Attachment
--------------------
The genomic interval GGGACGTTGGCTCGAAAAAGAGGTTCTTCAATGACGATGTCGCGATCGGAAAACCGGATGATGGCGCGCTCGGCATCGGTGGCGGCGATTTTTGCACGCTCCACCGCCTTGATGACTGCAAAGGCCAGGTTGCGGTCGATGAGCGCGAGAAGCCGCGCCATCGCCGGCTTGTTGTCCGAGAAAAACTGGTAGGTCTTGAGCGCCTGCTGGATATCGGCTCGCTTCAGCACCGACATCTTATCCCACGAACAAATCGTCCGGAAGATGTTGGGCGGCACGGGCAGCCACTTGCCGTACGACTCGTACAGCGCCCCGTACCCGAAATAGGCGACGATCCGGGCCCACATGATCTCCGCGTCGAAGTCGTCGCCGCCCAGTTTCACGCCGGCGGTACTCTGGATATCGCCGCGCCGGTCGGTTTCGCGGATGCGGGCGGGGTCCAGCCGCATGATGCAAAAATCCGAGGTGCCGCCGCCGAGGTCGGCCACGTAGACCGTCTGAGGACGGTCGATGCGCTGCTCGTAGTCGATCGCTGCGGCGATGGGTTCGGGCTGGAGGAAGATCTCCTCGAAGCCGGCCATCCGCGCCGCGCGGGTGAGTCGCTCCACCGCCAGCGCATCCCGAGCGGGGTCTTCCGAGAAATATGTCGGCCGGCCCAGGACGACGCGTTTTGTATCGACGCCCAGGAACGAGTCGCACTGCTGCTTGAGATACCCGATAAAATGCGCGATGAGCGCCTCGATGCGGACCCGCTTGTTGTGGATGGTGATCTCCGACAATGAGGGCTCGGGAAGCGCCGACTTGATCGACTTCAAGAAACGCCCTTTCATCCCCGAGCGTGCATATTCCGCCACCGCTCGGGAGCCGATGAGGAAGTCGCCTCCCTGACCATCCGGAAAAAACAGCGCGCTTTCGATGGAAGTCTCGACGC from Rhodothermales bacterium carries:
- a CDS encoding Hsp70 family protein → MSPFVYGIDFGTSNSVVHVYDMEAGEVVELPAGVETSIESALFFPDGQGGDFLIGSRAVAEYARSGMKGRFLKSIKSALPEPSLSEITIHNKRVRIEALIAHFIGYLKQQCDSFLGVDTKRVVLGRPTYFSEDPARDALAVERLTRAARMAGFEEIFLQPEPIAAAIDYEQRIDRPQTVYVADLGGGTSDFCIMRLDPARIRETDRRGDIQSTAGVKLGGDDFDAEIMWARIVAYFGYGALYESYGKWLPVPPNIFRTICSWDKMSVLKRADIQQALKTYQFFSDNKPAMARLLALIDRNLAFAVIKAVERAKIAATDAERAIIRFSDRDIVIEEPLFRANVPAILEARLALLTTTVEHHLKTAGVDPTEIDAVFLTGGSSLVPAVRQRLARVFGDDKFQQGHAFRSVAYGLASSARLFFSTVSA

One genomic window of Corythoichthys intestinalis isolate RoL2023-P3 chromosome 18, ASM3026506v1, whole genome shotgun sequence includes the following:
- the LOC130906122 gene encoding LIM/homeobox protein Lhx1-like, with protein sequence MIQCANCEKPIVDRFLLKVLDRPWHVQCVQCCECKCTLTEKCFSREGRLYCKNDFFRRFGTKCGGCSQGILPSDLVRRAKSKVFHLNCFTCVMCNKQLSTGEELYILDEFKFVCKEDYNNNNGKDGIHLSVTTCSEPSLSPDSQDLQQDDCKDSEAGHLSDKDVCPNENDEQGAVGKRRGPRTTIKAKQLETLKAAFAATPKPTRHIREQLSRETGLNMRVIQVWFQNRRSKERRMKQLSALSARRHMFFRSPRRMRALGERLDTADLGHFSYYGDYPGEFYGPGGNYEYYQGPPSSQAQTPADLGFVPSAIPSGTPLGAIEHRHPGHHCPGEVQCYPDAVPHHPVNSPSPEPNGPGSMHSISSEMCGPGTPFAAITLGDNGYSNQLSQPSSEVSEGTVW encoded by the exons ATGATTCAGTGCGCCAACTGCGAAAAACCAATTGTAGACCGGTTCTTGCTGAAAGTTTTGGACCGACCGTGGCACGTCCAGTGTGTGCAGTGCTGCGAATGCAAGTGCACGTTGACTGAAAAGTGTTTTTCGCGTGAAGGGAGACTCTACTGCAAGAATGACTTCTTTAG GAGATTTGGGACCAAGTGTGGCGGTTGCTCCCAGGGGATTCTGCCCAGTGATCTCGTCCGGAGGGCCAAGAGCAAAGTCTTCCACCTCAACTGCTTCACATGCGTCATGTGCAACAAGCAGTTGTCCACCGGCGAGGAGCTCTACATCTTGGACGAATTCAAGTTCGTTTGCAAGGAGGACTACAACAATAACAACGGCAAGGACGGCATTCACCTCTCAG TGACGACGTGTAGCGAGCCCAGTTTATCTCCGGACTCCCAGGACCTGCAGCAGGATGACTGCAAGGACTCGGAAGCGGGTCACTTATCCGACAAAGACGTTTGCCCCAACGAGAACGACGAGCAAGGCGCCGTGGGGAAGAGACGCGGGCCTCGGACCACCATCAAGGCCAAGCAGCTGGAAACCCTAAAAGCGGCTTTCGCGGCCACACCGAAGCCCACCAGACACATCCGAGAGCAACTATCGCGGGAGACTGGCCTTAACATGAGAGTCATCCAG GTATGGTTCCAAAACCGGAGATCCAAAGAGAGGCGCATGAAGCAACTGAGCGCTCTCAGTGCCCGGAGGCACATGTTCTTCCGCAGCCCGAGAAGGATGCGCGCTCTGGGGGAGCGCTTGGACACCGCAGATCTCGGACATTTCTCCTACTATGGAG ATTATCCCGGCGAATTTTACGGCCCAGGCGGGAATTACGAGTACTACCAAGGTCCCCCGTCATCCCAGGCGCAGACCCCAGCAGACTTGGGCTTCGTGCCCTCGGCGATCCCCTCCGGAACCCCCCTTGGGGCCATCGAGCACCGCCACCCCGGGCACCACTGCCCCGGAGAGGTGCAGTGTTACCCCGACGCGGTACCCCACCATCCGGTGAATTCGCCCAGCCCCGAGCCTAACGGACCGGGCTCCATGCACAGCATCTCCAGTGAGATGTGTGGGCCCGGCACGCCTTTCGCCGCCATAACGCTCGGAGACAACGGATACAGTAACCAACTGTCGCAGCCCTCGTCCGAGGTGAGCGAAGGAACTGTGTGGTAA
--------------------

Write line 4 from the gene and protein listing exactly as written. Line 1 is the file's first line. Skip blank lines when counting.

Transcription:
- the LOC130906122 gene encoding LIM/homeobox protein Lhx1-like, with protein sequence MIQCANCEKPIVDRFLLKVLDRPWHVQCVQCCECKCTLTEKCFSREGRLYCKNDFFRRFGTKCGGCSQGILPSDLVRRAKSKVFHLNCFTCVMCNKQLSTGEELYILDEFKFVCKEDYNNNNGKDGIHLSVTTCSEPSLSPDSQDLQQDDCKDSEAGHLSDKDVCPNENDEQGAVGKRRGPRTTIKAKQLETLKAAFAATPKPTRHIREQLSRETGLNMRVIQVWFQNRRSKERRMKQLSALSARRHMFFRSPRRMRALGERLDTADLGHFSYYGDYPGEFYGPGGNYEYYQGPPSSQAQTPADLGFVPSAIPSGTPLGAIEHRHPGHHCPGEVQCYPDAVPHHPVNSPSPEPNGPGSMHSISSEMCGPGTPFAAITLGDNGYSNQLSQPSSEVSEGTVW encoded by the exons ATGATTCAGTGCGCCAACTGCGAAAAACCAATTGTAGACCGGTTCTTGCTGAAAGTTTTGGACCGACCGTGGCACGTCCAGTGTGTGCAGTGCTGCGAATGCAAGTGCACGTTGACTGAAAAGTGTTTTTCGCGTGAAGGGAGACTCTACTGCAAGAATGACTTCTTTAG GAGATTTGGGACCAAGTGTGGCGGTTGCTCCCAGGGGATTCTGCCCAGTGATCTCGTCCGGAGGGCCAAGAGCAAAGTCTTCCACCTCAACTGCTTCACATGCGTCATGTGCAACAAGCAGTTGTCCACCGGCGAGGAGCTCTACATCTTGGACGAATTCAAGTTCGTTTGCAAGGAGGACTACAACAATAACAACGGCAAGGACGGCATTCACCTCTCAG TGACGACGTGTAGCGAGCCCAGTTTATCTCCGGACTCCCAGGACCTGCAGCAGGATGACTGCAAGGACTCGGAAGCGGGTCACTTATCCGACAAAGACGTTTGCCCCAACGAGAACGACGAGCAAGGCGCCGTGGGGAAGAGACGCGGGCCTCGGACCACCATCAAGGCCAAGCAGCTGGAAACCCTAAAAGCGGCTTTCGCGGCCACACCGAAGCCCACCAGACACATCCGAGAGCAACTATCGCGGGAGACTGGCCTTAACATGAGAGTCATCCAG GTATGGTTCCAAAACCGGAGATCCAAAGAGAGGCGCATGAAGCAACTGAGCGCTCTCAGTGCCCGGAGGCACATGTTCTTCCGCAGCCCGAGAAGGATGCGCGCTCTGGGGGAGCGCTTGGACACCGCAGATCTCGGACATTTCTCCTACTATGGAG ATTATCCCGGCGAATTTTACGGCCCAGGCGGGAATTACGAGTACTACCAAGGTCCCCCGTCATCCCAGGCGCAGACCCCAGCAGACTTGGGCTTCGTGCCCTCGGCGATCCCCTCCGGAACCCCCCTTGGGGCCATCGAGCACCGCCACCCCGGGCACCACTGCCCCGGAGAGGTGCAGTGTTACCCCGACGCGGTACCCCACCATCCGGTGAATTCGCCCAGCCCCGAGCCTAACGGACCGGGCTCCATGCACAGCATCTCCAGTGAGATGTGTGGGCCCGGCACGCCTTTCGCCGCCATAACGCTCGGAGACAACGGATACAGTAACCAACTGTCGCAGCCCTCGTCCGAGGTGAGCGAAGGAACTGTGTGGTAA